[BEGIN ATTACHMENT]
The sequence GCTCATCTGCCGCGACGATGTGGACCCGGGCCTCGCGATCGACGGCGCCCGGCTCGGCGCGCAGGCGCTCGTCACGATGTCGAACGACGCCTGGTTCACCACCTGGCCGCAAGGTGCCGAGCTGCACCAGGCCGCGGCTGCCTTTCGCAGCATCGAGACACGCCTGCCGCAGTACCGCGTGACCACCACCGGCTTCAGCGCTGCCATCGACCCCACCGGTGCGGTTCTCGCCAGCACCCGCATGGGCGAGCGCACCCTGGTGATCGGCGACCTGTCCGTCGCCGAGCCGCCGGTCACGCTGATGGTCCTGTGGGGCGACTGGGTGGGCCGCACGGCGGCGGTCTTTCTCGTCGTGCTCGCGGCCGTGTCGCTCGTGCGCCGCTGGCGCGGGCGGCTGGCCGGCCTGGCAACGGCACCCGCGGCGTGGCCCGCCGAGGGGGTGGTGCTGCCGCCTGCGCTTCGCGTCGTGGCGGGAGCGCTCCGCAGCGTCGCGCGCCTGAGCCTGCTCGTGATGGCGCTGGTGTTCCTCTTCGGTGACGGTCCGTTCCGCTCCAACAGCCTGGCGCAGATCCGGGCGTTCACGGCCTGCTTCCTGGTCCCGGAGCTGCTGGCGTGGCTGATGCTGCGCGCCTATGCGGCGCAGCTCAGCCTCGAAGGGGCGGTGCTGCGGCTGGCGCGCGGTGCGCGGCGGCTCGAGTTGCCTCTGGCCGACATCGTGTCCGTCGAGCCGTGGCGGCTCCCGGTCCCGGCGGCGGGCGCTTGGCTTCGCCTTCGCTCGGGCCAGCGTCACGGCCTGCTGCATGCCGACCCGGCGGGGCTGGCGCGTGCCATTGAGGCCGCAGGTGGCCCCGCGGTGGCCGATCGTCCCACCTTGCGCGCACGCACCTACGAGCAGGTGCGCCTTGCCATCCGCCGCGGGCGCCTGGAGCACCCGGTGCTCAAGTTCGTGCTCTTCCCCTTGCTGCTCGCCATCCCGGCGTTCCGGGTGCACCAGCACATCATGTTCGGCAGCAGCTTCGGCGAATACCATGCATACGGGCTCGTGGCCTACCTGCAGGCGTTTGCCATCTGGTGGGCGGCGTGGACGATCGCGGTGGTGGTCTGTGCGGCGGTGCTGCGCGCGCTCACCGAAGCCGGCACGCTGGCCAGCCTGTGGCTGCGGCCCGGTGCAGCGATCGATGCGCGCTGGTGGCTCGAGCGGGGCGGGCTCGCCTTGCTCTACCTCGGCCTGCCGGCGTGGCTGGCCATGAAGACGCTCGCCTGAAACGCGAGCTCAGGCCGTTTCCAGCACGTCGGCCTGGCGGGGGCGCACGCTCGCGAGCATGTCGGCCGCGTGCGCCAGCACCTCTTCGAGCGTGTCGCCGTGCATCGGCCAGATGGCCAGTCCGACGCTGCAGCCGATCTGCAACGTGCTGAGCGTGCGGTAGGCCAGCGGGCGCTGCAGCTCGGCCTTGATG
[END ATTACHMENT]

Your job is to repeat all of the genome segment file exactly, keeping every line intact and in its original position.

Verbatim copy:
The sequence GCTCATCTGCCGCGACGATGTGGACCCGGGCCTCGCGATCGACGGCGCCCGGCTCGGCGCGCAGGCGCTCGTCACGATGTCGAACGACGCCTGGTTCACCACCTGGCCGCAAGGTGCCGAGCTGCACCAGGCCGCGGCTGCCTTTCGCAGCATCGAGACACGCCTGCCGCAGTACCGCGTGACCACCACCGGCTTCAGCGCTGCCATCGACCCCACCGGTGCGGTTCTCGCCAGCACCCGCATGGGCGAGCGCACCCTGGTGATCGGCGACCTGTCCGTCGCCGAGCCGCCGGTCACGCTGATGGTCCTGTGGGGCGACTGGGTGGGCCGCACGGCGGCGGTCTTTCTCGTCGTGCTCGCGGCCGTGTCGCTCGTGCGCCGCTGGCGCGGGCGGCTGGCCGGCCTGGCAACGGCACCCGCGGCGTGGCCCGCCGAGGGGGTGGTGCTGCCGCCTGCGCTTCGCGTCGTGGCGGGAGCGCTCCGCAGCGTCGCGCGCCTGAGCCTGCTCGTGATGGCGCTGGTGTTCCTCTTCGGTGACGGTCCGTTCCGCTCCAACAGCCTGGCGCAGATCCGGGCGTTCACGGCCTGCTTCCTGGTCCCGGAGCTGCTGGCGTGGCTGATGCTGCGCGCCTATGCGGCGCAGCTCAGCCTCGAAGGGGCGGTGCTGCGGCTGGCGCGCGGTGCGCGGCGGCTCGAGTTGCCTCTGGCCGACATCGTGTCCGTCGAGCCGTGGCGGCTCCCGGTCCCGGCGGCGGGCGCTTGGCTTCGCCTTCGCTCGGGCCAGCGTCACGGCCTGCTGCATGCCGACCCGGCGGGGCTGGCGCGTGCCATTGAGGCCGCAGGTGGCCCCGCGGTGGCCGATCGTCCCACCTTGCGCGCACGCACCTACGAGCAGGTGCGCCTTGCCATCCGCCGCGGGCGCCTGGAGCACCCGGTGCTCAAGTTCGTGCTCTTCCCCTTGCTGCTCGCCATCCCGGCGTTCCGGGTGCACCAGCACATCATGTTCGGCAGCAGCTTCGGCGAATACCATGCATACGGGCTCGTGGCCTACCTGCAGGCGTTTGCCATCTGGTGGGCGGCGTGGACGATCGCGGTGGTGGTCTGTGCGGCGGTGCTGCGCGCGCTCACCGAAGCCGGCACGCTGGCCAGCCTGTGGCTGCGGCCCGGTGCAGCGATCGATGCGCGCTGGTGGCTCGAGCGGGGCGGGCTCGCCTTGCTCTACCTCGGCCTGCCGGCGTGGCTGGCCATGAAGACGCTCGCCTGAAACGCGAGCTCAGGCCGTTTCCAGCACGTCGGCCTGGCGGGGGCGCACGCTCGCGAGCATGTCGGCCGCGTGCGCCAGCACCTCTTCGAGCGTGTCGCCGTGCATCGGCCAGATGGCCAGTCCGACGCTGCAGCCGATCTGCAACGTGCTGAGCGTGCGGTAGGCCAGCGGGCGCTGCAGCTCGGCCTTGATG